AU’s campus is currently home to 10 LEED-certified buildings, with an additional building in the process of becoming certified. In addition to investing in offsite renewable energy, AU has installed nearly 2,500 solar panels on rooftops across campus.
Yes. AU offers several programs to encourage and incentive sustainable commuting, include the U-Pass program and a bicycle commuter benefit.
We’d be happy to assist. First, please review our website; the answers to many common questions can be found throughout the site. Then, you are welcome to contact email@example.com to schedule a time to meet with an Office of Sustainability staff member. When writing, provide as much information about your project as possible. Please note: If you are working on a group project, please meet with us as a group. We do not have the capacity to meet with group members individually. In addition, please contact us as early as possible; last minute requests cannot always fit into our schedule.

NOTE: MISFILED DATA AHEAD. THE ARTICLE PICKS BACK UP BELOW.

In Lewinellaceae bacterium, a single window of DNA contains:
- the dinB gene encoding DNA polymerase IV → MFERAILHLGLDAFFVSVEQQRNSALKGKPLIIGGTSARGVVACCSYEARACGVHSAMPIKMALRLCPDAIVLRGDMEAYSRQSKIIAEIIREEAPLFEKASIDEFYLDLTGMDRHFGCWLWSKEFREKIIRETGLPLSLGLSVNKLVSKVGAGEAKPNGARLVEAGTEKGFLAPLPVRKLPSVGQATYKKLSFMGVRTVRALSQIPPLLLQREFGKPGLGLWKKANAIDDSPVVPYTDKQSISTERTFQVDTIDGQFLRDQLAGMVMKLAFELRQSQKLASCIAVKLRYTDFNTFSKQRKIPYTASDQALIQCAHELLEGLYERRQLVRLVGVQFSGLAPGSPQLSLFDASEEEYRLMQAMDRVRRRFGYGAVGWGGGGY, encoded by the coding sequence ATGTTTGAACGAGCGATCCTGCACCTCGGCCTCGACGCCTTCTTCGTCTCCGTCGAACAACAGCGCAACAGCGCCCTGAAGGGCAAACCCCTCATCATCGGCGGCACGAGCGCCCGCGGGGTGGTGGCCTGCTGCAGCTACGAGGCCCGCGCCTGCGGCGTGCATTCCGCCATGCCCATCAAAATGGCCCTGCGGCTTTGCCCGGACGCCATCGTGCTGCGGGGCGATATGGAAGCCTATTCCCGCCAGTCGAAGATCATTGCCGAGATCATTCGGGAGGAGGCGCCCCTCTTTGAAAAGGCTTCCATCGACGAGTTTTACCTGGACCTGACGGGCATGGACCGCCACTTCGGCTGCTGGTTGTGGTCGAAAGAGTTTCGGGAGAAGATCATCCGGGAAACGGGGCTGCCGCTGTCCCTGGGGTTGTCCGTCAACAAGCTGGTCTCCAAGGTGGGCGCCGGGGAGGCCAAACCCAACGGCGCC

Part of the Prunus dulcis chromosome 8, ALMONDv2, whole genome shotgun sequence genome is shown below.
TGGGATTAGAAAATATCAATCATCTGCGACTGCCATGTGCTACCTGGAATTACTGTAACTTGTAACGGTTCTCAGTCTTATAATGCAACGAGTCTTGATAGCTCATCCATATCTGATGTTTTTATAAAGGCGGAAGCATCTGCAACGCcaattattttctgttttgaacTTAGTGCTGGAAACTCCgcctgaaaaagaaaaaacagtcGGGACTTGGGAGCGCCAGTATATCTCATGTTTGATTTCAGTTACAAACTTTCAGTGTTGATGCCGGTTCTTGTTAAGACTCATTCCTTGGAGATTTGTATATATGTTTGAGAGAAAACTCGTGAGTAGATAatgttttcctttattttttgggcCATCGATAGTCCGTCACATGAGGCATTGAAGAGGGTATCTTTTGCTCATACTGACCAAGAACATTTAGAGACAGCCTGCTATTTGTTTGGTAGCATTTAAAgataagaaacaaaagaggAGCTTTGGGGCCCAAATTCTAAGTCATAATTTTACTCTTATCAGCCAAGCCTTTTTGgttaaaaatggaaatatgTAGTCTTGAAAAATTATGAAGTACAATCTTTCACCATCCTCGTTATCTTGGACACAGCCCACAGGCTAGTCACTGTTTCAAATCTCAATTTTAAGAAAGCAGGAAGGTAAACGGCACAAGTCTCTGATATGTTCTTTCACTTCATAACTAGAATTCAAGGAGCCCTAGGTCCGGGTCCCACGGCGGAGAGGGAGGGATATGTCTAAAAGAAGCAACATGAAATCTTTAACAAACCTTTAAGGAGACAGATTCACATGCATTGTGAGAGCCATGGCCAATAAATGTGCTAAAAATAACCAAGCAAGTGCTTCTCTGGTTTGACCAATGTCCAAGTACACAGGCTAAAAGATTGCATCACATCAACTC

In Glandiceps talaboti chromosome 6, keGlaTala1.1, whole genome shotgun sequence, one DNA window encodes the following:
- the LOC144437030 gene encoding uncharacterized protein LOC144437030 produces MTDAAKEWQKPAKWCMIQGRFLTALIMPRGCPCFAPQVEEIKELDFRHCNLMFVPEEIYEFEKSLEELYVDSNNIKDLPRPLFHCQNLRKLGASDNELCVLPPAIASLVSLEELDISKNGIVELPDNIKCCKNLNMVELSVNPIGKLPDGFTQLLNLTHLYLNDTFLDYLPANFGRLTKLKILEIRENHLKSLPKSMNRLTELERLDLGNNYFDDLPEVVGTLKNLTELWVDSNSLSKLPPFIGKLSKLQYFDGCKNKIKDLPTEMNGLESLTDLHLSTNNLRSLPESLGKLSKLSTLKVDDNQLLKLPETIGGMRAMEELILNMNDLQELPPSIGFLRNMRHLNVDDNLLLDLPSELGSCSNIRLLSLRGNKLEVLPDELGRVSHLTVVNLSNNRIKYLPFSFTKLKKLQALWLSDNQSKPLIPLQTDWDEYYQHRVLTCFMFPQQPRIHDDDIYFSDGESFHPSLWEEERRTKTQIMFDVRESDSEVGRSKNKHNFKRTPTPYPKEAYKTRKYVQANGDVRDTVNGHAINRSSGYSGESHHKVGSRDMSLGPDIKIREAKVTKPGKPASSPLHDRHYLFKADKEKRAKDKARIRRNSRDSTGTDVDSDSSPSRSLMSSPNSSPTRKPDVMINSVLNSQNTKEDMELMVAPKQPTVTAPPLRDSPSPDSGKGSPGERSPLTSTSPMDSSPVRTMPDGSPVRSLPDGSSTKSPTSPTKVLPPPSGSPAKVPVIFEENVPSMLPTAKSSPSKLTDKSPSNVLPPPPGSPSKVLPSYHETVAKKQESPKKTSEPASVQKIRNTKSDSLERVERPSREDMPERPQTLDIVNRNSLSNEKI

Access our Green Living Guide for ideas and inspiration. Everyone can contribute to improving the health and wellbeing of our environment, both on and off campus. Taking local, individual action in our daily lives and advocating for larger, systematic changes in our society are both essential to mitigating climate change.
Yes, the Office of Sustainability offers sustainability internships for undergraduate students on a yearly basis. We also support additional internships and volunteer opportunities for undergraduate and graduate students, as needed. To be notified about upcoming opportunities, please sign-up to receive our newsletter.
Please visit our Events Page to see what’s coming up. We hope to see you at an event soon.
Planning for a Sustainable and Zero Waste event starts before you place your catering orders. To host a Sustainable and Zero Waste event, consider our Green Event Guidelines.